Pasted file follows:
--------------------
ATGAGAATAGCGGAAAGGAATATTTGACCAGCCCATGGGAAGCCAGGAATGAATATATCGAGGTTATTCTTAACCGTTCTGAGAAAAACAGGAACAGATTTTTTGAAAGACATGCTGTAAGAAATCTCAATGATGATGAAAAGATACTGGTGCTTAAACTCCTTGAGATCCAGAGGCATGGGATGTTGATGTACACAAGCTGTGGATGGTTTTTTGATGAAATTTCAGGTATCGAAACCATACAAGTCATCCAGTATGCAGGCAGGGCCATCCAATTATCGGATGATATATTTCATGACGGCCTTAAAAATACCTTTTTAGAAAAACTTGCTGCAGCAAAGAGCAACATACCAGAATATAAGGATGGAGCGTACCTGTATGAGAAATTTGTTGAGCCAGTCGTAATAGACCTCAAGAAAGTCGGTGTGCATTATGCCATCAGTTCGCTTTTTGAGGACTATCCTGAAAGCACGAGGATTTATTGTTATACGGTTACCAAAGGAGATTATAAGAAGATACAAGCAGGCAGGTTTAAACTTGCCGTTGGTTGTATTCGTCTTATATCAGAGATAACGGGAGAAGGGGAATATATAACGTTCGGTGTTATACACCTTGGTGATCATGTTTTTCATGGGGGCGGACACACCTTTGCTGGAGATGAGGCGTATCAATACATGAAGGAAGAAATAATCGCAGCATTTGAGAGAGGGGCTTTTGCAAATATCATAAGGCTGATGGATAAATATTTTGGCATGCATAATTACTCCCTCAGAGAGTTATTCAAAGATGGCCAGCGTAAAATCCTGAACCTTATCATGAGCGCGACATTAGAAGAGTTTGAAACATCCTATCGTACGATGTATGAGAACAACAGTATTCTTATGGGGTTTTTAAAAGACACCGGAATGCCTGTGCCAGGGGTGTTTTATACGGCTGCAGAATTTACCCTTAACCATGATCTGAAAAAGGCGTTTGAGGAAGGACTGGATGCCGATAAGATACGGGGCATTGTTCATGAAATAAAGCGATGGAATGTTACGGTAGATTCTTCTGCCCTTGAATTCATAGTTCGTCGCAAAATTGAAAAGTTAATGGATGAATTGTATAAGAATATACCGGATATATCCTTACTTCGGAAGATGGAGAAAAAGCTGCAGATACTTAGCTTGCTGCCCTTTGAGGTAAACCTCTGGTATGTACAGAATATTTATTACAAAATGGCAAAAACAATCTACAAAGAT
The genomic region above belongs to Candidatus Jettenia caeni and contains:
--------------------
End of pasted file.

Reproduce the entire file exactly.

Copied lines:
ATGAGAATAGCGGAAAGGAATATTTGACCAGCCCATGGGAAGCCAGGAATGAATATATCGAGGTTATTCTTAACCGTTCTGAGAAAAACAGGAACAGATTTTTTGAAAGACATGCTGTAAGAAATCTCAATGATGATGAAAAGATACTGGTGCTTAAACTCCTTGAGATCCAGAGGCATGGGATGTTGATGTACACAAGCTGTGGATGGTTTTTTGATGAAATTTCAGGTATCGAAACCATACAAGTCATCCAGTATGCAGGCAGGGCCATCCAATTATCGGATGATATATTTCATGACGGCCTTAAAAATACCTTTTTAGAAAAACTTGCTGCAGCAAAGAGCAACATACCAGAATATAAGGATGGAGCGTACCTGTATGAGAAATTTGTTGAGCCAGTCGTAATAGACCTCAAGAAAGTCGGTGTGCATTATGCCATCAGTTCGCTTTTTGAGGACTATCCTGAAAGCACGAGGATTTATTGTTATACGGTTACCAAAGGAGATTATAAGAAGATACAAGCAGGCAGGTTTAAACTTGCCGTTGGTTGTATTCGTCTTATATCAGAGATAACGGGAGAAGGGGAATATATAACGTTCGGTGTTATACACCTTGGTGATCATGTTTTTCATGGGGGCGGACACACCTTTGCTGGAGATGAGGCGTATCAATACATGAAGGAAGAAATAATCGCAGCATTTGAGAGAGGGGCTTTTGCAAATATCATAAGGCTGATGGATAAATATTTTGGCATGCATAATTACTCCCTCAGAGAGTTATTCAAAGATGGCCAGCGTAAAATCCTGAACCTTATCATGAGCGCGACATTAGAAGAGTTTGAAACATCCTATCGTACGATGTATGAGAACAACAGTATTCTTATGGGGTTTTTAAAAGACACCGGAATGCCTGTGCCAGGGGTGTTTTATACGGCTGCAGAATTTACCCTTAACCATGATCTGAAAAAGGCGTTTGAGGAAGGACTGGATGCCGATAAGATACGGGGCATTGTTCATGAAATAAAGCGATGGAATGTTACGGTAGATTCTTCTGCCCTTGAATTCATAGTTCGTCGCAAAATTGAAAAGTTAATGGATGAATTGTATAAGAATATACCGGATATATCCTTACTTCGGAAGATGGAGAAAAAGCTGCAGATACTTAGCTTGCTGCCCTTTGAGGTAAACCTCTGGTATGTACAGAATATTTATTACAAAATGGCAAAAACAATCTACAAAGAT
The genomic region above belongs to Candidatus Jettenia caeni and contains: